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poftponed than virtues, and that greater lofs is fuffered by miffing an opportunity of doing good, than an hour of giddy frolick and noify merri

ment.

When Baxter had loft a thousand pounds, which he had laid up for the erection of a school, he used frequently to mention the misfortune as an incitement to be charitable while GOD gives the power of bestowing, and confidered himself as culpable in fome degree for having left a good action in the hands of chance, and fuffered his benevolence to be defeated for want of quickness and diligence.

It is lamented by Hearne, the learned antiquary of Oxford, that this general forgetfulness of the fragility of life, has remarkably infected the students of monuments and records; as their employment confifts firft in collecting, and afterwards in arranging or abstracting what libraries afford them, they ought to amafs no more than they can digeft; but when they have undertaken a work, they go on. fearching and tranfcribing, call for new fupplies, when they are already overburdened, and at last leave their work unfinished. It is, fays he, the bufinefs of a good antiquary, as of a good man, to have mortality always before him.

Thus, not only in the flumber of sloth, but in the diffipation of ill-directed industry, is the fhortnefs of life generally forgotten. As fome men lofe their hours in lazinefs, because they fuppofe, that there is time enough for the reparation of neglect; others bufy themfelves in providing that no length of life may want employment; and it often hap

pens,

pens, that fluggishness and activity are equally furprised by the last fummons, and perish not more differently from each other, than the fowl that received the shot in her flight, from her that is killed upon the bush.

Among the many improvements made by the last centuries in human knowledge, may be numbered the exact calculations of the value of life; but whatever may be their use in traffick, they feem very little to have advanced morality. They have hitherto been rather applied to the acquifition of money, than of wifdom; the computer refers none of his calculations to his own tenure, but perfifts, in contempt of probability, to foretel old age to himself, and believes that he is marked out to reach the utmost verge of human existence, and fee thousands and ten thoufands fall into the grave.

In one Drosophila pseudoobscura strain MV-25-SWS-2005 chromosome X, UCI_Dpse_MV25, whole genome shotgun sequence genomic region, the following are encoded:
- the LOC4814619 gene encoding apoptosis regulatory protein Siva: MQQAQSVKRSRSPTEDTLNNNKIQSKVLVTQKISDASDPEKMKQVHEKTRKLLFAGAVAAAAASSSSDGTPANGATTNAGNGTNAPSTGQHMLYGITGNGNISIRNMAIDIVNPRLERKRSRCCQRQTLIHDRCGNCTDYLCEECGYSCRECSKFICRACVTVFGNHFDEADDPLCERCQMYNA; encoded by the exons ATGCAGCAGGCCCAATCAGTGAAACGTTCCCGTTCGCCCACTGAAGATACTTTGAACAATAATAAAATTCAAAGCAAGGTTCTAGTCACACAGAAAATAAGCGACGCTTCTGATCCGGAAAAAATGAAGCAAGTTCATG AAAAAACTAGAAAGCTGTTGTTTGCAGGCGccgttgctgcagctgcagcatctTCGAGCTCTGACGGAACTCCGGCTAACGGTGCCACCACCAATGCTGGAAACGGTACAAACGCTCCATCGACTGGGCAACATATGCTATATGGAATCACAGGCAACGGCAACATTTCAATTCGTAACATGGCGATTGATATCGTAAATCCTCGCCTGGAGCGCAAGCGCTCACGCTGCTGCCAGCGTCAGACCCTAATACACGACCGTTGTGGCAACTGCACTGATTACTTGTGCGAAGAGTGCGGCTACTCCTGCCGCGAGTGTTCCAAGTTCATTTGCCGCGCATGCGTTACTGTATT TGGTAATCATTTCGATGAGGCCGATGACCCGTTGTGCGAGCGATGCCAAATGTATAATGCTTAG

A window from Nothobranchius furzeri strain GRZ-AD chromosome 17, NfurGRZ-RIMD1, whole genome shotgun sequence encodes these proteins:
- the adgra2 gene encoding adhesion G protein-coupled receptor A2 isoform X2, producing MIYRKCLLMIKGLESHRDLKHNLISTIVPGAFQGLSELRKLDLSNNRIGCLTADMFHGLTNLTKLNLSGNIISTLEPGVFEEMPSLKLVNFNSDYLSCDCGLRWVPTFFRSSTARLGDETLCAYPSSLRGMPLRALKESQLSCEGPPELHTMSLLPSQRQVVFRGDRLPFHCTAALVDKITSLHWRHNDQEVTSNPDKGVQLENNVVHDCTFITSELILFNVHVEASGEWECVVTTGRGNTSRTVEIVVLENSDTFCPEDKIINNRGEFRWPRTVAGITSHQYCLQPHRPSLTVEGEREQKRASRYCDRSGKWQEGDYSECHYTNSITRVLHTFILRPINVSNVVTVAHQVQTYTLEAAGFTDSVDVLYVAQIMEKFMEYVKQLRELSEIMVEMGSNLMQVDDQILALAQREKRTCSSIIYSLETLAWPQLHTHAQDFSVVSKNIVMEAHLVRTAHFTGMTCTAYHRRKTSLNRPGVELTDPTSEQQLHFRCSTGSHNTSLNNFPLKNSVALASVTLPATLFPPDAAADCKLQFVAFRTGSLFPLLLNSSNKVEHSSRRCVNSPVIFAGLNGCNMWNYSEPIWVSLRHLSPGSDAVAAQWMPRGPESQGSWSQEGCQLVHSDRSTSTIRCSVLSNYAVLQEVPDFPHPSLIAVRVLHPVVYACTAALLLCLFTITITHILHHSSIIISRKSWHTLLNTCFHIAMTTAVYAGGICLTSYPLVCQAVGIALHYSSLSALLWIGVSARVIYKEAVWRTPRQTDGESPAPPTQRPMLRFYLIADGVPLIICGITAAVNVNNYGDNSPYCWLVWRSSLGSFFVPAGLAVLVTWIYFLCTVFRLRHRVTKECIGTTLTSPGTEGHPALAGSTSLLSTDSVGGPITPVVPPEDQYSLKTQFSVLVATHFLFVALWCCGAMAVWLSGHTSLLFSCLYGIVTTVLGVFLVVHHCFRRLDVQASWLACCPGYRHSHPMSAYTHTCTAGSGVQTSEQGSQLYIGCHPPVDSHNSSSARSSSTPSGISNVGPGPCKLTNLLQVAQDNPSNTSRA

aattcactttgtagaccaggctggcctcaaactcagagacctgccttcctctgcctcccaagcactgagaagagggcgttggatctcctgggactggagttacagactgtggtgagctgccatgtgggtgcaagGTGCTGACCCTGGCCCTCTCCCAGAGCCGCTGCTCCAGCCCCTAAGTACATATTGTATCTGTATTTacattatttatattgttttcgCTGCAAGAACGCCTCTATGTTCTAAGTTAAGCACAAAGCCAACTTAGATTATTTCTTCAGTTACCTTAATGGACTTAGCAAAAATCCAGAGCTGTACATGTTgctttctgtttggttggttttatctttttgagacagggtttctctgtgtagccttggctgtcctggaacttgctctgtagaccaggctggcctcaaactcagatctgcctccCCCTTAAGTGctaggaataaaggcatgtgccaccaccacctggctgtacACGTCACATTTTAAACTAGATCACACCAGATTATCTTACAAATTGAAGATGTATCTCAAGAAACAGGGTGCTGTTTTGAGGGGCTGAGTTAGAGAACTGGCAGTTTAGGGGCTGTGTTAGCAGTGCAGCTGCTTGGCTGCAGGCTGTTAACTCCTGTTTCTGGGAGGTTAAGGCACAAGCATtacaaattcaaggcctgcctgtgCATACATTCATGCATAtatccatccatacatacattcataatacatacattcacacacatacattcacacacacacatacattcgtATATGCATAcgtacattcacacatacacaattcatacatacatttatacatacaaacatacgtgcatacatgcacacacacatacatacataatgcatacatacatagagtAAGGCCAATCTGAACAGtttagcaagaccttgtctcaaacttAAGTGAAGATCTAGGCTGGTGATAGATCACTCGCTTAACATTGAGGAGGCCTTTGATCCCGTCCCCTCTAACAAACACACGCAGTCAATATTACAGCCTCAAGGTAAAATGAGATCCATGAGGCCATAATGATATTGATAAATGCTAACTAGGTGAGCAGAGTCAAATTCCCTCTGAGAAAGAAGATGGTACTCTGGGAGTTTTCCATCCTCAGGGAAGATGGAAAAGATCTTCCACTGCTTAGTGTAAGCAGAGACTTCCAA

So deeply is this fallacy rooted in the heart, and fo strongly guarded by hope and fear against the approach of reason, that neither science nor experience can shake it, and we act as if life were without end, though we fee and confefs its uncertainty and fhort-nefs.

Divines have, with great ftrength and ardour, fhewn the abfurdity of delaying reformation and repentance; a degree of folly, indeed, which fets eternity to hazard. It is the fame weakness, in proportion to the importance of the neglect, to tranffer any care, which now claims our attention, to a future time; we fubject ourselves to needlefs dangers from accidents which early diligence would have obviated, or perplex our minds by vain precautions, and make provifion for the execution of defigns, of B 3 which

which the opportunity once opportunity once miffed never will

return.

As he that lives longeft lives but a little while, every man may be certain that he has no time to wafte. The duties of life are commenfurate to its duration, and every day brings its task, which if neglected is doubled on the morrow, But he that has already trifled away thofe months and years, in which he should have laboured, muft remember that he has now only a part of that of which the whole is little; and that fince the few moments remaining are to be confidered as the last truft of heaven, not one is to be loft.

NUMB. 72. SATURDAY, November 24, 1750.